Date: December 16, 2019
By Stefan J. Bos, Chief International Correspondent BosNewsLife
ZEIST, NETHERLANDS (BosNewsLife)– Dutch Christians have gathered in the central Netherlands to prevent the deportation of an Afghan Christian family amid fears they may be killed back home for their faith.
Dozens of protestors were in front of a detention center in the town of Zeist after Dutch authorities said they would deport the Afghans to Afghanistan. Those on the expulsion list include the parents, their two daughters, aged 11 and 13, and three sons who are 19, 15, and 5 years old.
People rallying against these plans arrived by bus on Sunday, December 15, from the town of Burgum in the Dutch coastal province of Friesland, where the Afghans had been living for four years. The protesters were seen praying, singing songs, and walking around the detention facility.
The Afghan family was taken by security forces from Burgum to Zeist after they exhausted all legal means to halt their deportation. Dutch authorities so far refused to consider a children’s amnesty for the minors.
The family claims they face persecution in Afghanistan because they converted to Christianity from Islam. But the Dutch Immigration and Naturalisation Service doesn’t believe their conversion story and insists on sending them back to Afghanistan, local media reported.
The family was transported from Burgum to the detention center last week, despite appeals from their local Reformed-Liberated church. Pastor Marco Buitenhuis told reporters that he baptized several members of the family and said they are at “great risk” in Afghanistan, a strict Islamic nation.
“The Dutch government says that they are no Christians. But these are faithfull visitors of our church,” Buitenhuis explained. “Last Sunday afternoon, we even celebrated the Lord’s Supper together. Back in Afghanistan, family members face danger if people there even suspect that they are Christians,” he added.
Well-informed rights group Open Doors confirmed that war-torn Afghanistan is an Islamic state by the constitution. “It means government officials, ethnic group leaders, religious officials, and citizens are hostile toward adherents of any other religion.”
Any expression of any faith other than Islam is not permitted to exist, according to several sources. “All Afghan Christians converted from Islam and are not able to live their faith openly,” noted Open Doors. “Very often, there is only one possible outcome for exposed and caught Christians: They will be killed,” Open doors said.
“Neither radical Islamic groups nor a convert’s extended family shows mercy in this respect. Converts are considered insane to leave Islam, and some may end up in a psychiatric hospital and have their houses destroyed. The family, clan, or tribe has to save its “honor” by disposing of the Christian,” the group added.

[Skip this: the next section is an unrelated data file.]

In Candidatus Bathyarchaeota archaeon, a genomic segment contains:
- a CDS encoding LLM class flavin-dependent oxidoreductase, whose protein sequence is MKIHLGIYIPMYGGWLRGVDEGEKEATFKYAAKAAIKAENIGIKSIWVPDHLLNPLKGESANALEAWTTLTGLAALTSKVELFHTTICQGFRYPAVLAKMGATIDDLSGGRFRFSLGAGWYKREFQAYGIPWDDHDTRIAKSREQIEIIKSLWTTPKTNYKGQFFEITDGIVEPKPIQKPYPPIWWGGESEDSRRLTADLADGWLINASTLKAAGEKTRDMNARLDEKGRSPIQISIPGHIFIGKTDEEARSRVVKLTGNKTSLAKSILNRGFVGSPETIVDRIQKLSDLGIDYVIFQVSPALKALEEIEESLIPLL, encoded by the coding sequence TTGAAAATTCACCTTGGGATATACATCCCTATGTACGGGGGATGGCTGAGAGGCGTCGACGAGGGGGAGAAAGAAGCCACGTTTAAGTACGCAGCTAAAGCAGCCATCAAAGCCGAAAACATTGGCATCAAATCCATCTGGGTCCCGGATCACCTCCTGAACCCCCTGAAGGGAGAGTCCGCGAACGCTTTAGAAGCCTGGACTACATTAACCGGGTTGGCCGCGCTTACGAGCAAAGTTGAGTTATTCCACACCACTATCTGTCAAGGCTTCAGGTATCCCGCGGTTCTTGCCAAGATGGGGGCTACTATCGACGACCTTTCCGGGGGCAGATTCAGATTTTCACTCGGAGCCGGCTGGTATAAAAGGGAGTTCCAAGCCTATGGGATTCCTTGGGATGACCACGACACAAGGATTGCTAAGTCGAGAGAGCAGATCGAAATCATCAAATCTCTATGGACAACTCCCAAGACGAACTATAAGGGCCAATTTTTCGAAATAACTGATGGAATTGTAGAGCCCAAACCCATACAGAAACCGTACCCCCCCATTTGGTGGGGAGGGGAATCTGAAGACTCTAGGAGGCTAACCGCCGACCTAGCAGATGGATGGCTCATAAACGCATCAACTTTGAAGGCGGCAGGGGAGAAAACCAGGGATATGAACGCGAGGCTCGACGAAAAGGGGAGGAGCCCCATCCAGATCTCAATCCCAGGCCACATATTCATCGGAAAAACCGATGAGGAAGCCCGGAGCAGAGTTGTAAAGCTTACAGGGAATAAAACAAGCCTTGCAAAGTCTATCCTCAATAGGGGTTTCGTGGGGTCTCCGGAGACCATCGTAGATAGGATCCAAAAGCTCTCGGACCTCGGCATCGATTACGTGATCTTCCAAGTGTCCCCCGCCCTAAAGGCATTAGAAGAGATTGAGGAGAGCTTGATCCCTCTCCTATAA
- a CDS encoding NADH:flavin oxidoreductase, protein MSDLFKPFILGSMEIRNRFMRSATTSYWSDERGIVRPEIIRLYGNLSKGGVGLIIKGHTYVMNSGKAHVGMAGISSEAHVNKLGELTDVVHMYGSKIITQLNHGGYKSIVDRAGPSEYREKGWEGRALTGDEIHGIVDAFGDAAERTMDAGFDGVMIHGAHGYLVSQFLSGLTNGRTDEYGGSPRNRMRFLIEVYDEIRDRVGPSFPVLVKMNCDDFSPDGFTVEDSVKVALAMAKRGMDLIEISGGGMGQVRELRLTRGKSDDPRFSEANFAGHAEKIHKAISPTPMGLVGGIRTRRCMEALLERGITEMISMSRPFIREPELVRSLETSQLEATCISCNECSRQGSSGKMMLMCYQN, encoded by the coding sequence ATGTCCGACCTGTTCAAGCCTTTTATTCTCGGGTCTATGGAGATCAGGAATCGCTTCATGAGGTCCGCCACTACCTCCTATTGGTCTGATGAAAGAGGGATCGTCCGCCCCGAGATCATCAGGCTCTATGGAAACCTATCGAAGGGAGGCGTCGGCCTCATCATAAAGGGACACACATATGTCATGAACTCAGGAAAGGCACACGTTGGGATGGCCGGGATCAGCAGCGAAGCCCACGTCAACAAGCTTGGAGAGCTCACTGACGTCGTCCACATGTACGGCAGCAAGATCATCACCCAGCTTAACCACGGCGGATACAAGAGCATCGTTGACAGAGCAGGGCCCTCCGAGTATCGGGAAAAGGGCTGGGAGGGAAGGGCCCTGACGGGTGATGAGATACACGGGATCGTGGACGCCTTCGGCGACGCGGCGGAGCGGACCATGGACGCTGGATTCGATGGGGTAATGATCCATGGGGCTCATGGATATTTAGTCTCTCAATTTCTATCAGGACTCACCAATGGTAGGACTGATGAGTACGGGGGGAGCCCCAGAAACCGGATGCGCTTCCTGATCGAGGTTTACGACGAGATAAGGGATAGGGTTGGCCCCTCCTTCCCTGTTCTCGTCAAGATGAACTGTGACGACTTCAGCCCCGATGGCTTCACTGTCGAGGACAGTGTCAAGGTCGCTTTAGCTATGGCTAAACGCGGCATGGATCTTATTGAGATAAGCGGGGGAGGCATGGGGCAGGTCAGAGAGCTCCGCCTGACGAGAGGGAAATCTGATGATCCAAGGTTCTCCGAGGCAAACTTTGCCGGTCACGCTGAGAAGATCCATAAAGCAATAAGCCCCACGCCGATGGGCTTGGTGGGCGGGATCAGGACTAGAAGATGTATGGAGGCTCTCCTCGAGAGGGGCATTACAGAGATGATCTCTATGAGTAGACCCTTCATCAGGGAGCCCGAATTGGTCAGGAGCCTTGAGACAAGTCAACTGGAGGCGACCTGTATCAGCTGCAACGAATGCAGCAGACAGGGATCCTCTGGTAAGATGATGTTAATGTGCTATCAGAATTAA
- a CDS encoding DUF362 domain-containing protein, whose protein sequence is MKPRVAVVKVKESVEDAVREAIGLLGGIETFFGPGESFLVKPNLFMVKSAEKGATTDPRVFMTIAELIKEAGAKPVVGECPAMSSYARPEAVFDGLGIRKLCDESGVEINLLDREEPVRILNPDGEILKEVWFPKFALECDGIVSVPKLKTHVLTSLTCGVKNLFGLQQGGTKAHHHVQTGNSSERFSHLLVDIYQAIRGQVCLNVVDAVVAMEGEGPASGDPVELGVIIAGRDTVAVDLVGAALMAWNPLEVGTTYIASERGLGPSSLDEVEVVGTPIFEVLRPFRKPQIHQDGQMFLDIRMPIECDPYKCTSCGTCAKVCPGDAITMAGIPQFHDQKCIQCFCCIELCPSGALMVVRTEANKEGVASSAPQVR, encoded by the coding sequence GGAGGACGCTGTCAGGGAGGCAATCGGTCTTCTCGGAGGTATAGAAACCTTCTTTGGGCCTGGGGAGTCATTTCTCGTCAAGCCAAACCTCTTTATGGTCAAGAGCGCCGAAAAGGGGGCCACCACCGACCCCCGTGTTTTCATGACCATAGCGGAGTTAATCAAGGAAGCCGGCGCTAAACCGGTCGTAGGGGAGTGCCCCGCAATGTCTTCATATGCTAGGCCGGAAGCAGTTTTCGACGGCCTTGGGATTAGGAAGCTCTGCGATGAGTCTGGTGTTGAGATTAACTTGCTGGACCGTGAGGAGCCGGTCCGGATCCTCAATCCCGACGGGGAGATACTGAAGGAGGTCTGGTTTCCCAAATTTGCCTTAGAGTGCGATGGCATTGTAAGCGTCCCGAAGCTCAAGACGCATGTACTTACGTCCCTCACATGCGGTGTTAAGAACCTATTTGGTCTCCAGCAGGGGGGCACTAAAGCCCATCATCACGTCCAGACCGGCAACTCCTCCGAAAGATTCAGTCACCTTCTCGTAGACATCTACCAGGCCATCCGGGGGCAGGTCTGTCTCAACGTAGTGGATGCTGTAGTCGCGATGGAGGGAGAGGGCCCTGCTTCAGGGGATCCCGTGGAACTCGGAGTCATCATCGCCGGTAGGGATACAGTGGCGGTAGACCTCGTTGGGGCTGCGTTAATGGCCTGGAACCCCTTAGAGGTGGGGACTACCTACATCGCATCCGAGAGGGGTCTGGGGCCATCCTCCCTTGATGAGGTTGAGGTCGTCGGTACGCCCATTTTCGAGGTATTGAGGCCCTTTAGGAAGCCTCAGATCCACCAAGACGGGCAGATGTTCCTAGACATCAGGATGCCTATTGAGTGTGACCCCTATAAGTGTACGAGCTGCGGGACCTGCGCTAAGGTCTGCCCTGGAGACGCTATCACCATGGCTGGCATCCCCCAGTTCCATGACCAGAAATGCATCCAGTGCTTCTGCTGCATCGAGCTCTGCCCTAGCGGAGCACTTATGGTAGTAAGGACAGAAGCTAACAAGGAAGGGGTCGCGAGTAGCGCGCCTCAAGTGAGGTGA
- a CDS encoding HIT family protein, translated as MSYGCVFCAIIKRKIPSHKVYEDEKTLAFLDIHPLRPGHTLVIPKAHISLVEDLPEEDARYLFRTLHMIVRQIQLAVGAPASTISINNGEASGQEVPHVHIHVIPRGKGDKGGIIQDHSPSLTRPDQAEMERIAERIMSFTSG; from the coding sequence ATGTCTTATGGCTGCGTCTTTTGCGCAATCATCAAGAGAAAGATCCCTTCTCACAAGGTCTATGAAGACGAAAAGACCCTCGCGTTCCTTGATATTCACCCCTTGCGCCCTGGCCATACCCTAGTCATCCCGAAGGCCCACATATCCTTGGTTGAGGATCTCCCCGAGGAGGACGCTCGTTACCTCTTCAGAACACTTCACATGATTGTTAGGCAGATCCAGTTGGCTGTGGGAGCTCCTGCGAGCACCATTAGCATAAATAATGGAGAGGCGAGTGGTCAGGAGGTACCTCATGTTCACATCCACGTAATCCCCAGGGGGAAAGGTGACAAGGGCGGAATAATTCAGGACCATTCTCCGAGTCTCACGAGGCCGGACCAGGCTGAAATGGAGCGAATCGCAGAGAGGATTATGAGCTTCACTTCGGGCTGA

Officially, there are no Christians in this 99 percent Muslim state, apart from the international military staff, diplomats, and non-governmental organization workers. But BosNewsLife established that Afghanistan has Christians worshiping underground amid hostility towards Christianity.
Local Christians are also concerned about the Taliban, a hardline Islamist movement that governed Afghanistan between 1996 and 2001. In Taliban-controlled areas, the punishment for “apostasy,” or abandoning Islam, is death.
Several Christians, including missionaries, are known to have been killed in Afghanistan in recent years.
In 2006, an Afghan Christian convert who had faced the death penalty for abandoning Islam arrived in Italy, where he was granted asylum under then Italian Premier Silvio Berlusconi.
Abdul Rahman’s departure happened as Afghanistan’s parliament demanded that the government prevent him from leaving the country.
But it remained unclear Monday, December 16, whether The Netherlands would still allow the Afghan family seeking refuge following overnight protests. Family members were not fully publicly identified amid security concerns.
The planned deportation added to anxiety among students and teachers at the local school of the youngest child, Ebrahim, in Friesland. They and others say that the Afghans have become “too much part of Dutch society” and can not return to Afghanistan.
The controversy was due to put pressure on especially two Dutch Christian parties to show leniency. They include the ChristianUnion and Christian Democrats, who are part of the liberal center-right government of Prime Minister Mark Rutte.
Earlier this year, a Dutch church stopped the deportation of an Armenian family after a marathon three-month-long service aimed at halting their expulsion. A parliamentary deal will allow them, and hundreds of others, to stay.
It followed a broader political debate in the Netherlands about the number of migrants fleeing war, persecution, and poverty it is willing to take in.
Experts say The Netherlands already hosts up to 250,000 refugees, including some from former Soviet Union nations such as Armenia. But most arrived in recent years from conflict-torn countries such as Afghanistan, Syria, Iraq, Iran, and Somalia.